When families search for the right new home in which to relocate their elderly loved ones, the usual considerations are top-of-mind. They want a caring staff, skilled medical support and comfortable living accommodations. But there is something else—arguably just as important—that they might not immediately think of: how a retirement community helps children and grandchildren stay actively involved with their elderly family member. We asked local retirement homes how they ensure that loved ones remain a regular part of residents’ lives.
Lutheran Senior Services
Linda Detring, chief operating officer, says a welcoming environment is key. “The more it looks and feels like home, the more families will feel comfortable,” she says. At Lutheran Senior Services, that means carpeting on the floors, pictures on the walls, rooms that open onto a central living room rather than a hallway and even a fully equipped kitchen where at least one meal is prepared each day. “When the families come in and they smell bread baking or a roast cooking, that’s very inviting,” she says.
In the summer, residents and their family members can work together in gardens outside the homes. “To go out and help your dad plant three tomato plants, something you may have done as a kid, that creates a level of comfort,” she explains. “We try to offer situations where the families and the resident can do things like they did 50 years ago; that brings back all those nice feelings.”
One of the things that worries older adults, says Detring, is that they will be forgotten and ‘left out.’ “But by the family coming in to visit, that gives them the reassurance that they are still a vital part of the family fabric.”
The Hallmark of Creve Coeur
Lifestyles director Bob Row agrees that a homey atmosphere is critical. “I try to make this the home of my residents,” he says. To that end, Row says, he encourages family members to bring their talents and interests to The Hallmark. For example, he cites a yoga instructor, the daughter of a resident who has since passed away, who continues to teach there. “She’s become family to everyone here,” Row says. Another resident’s daughter, he adds, is a movie historian who comes in regularly to screen classic films and give lectures.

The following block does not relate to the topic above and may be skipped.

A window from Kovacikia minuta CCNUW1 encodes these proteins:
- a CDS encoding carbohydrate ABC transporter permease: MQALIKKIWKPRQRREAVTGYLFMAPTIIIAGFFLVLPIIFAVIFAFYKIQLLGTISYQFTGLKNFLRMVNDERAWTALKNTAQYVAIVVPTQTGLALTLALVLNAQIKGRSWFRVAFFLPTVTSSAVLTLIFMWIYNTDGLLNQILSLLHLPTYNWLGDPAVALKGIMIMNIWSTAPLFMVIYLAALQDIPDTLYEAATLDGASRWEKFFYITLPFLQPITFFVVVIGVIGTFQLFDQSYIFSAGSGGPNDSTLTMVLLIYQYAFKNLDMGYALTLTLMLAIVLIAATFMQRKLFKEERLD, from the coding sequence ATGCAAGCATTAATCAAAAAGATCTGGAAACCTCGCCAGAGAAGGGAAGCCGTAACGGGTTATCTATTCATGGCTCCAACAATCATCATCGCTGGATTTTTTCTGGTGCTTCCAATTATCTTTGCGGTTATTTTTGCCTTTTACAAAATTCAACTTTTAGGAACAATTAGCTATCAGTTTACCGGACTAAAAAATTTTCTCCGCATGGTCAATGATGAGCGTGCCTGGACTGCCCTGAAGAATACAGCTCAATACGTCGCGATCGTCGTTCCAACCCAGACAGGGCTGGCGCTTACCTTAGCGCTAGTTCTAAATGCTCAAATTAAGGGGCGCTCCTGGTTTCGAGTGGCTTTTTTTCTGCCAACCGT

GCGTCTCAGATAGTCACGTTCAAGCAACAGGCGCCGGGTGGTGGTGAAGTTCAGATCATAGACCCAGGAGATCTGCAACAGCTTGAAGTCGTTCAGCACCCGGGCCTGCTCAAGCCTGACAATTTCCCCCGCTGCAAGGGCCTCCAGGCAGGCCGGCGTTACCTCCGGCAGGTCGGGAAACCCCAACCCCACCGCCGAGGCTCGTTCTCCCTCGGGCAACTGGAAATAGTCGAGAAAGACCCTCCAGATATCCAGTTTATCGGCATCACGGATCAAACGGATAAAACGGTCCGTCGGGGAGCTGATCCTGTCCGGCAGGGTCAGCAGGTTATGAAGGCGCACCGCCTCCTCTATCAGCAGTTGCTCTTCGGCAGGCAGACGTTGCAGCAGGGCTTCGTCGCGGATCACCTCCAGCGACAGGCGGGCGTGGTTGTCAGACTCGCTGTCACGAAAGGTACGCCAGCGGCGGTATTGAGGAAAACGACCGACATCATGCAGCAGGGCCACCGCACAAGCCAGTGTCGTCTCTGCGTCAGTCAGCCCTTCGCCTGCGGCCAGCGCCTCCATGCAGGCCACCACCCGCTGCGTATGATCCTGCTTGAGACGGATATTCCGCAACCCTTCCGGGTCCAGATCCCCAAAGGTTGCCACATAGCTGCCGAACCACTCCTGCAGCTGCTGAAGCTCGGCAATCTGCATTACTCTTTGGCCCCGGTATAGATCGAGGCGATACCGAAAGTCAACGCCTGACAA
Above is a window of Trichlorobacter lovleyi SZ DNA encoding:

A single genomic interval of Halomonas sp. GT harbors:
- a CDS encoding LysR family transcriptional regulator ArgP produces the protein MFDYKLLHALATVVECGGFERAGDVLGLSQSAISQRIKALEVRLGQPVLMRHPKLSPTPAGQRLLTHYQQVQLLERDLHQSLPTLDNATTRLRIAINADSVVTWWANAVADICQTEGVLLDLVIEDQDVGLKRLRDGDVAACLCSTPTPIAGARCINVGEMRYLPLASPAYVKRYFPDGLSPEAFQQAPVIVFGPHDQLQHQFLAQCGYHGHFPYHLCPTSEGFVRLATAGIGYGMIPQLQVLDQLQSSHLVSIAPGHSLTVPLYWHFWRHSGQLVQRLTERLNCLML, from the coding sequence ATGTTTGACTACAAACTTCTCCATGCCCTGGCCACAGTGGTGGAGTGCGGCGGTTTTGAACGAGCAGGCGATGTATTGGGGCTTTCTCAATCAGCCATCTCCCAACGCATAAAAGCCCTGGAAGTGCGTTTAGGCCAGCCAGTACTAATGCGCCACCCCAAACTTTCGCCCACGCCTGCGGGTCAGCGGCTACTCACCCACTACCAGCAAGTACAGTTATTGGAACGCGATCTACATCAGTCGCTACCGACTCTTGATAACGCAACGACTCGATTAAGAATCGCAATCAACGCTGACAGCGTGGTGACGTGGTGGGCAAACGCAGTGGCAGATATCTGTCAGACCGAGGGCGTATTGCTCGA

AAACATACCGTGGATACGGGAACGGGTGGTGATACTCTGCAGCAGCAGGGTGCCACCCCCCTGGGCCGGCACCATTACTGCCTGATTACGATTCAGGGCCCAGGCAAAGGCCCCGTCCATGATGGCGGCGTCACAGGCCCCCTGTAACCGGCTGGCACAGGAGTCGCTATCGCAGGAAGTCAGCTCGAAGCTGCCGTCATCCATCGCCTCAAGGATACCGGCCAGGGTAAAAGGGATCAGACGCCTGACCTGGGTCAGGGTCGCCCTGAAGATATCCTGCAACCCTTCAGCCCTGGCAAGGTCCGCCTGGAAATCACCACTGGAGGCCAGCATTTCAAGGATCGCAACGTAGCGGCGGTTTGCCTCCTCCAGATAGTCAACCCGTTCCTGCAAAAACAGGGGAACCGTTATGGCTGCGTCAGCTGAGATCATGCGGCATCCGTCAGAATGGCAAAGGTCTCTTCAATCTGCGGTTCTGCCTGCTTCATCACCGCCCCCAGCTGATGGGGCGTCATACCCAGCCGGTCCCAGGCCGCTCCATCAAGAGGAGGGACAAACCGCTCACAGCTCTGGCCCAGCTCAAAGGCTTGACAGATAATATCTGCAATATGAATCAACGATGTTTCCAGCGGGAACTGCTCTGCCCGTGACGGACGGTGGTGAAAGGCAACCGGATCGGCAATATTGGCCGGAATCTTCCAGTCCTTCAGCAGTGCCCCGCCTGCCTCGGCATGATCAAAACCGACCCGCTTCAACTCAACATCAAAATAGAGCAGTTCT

Row’s best tip for families who want to stay involved is to find out what their loved one will be doing. “Ask for the calendar of events, so you can call Mom and say, ‘I know there’s a party going on, and I’d like to join you,’” he advises. “Ask for e-mails about special events. Offer to participate as a volunteer. Bring friends of your parent and throw parties. Don’t be afraid to use the facility as your home, too.”
Staying involved with a monthly calendar of activities is also important for families at The Gatesworth, says executive director Martha Kessel. A highlight of that calendar is the ‘Visionary Speakers Series,’ which brings in local leaders like the director of the Saint Louis Art Museum. There are also lectures on financial topics, such as investments and Medicare laws, as well as medical presentations by physicians from local institutions.
On the lighter side, the Gatesworth hosts Halloween parties, Easter egg hunts and breakfasts with Santa—a tradition so beloved that grandchildren keep coming back long past childhood, according to resident services director Kathy Davis.
The Quarters at Des Peres
Although The Quarters won’t open until February, marketing director Lori Ostapowicz says there are plenty of family-friendly activities already in the works for the skilled nursing home, which will specialize in seniors with Alzheimer’s disease and other cognitive issues. Planned activities include monthly guest lecturers from the Alzheimer’s Association, live entertainment, casino nights and professional speakers on such topics as coping measures, financial guidance and medical issues.
“Even people with dementia still tend to recognize their children and their grandchildren,” Ostapowicz says. “The more they can see their family and enjoy an activity, the better their day is.”
The Willows at Brooking Park
As part of its expansion, The Willows has added an arts and entertainment venue called ‘Centerstage,’ which includes a 130-seat theater and community space, art gallery, studio, sculpture garden, restaurant and game rooms. “Centerstage is the heart of the community at The Willows,” says Rob Adams, vice president of SB&A, the marketing firm that represents The Willows and Brooking Park. “We have the opportunity to do events that families can come to, too.” Those include performances by local musicians and wine and cheese receptions for featured artists in the gallery. The residents have even held their own art show.
More informally, Adams says, families who visit The Willows can also take advantage of amenities such as wellness and fitness training, and for the grandchildren, the pool is always a favorite.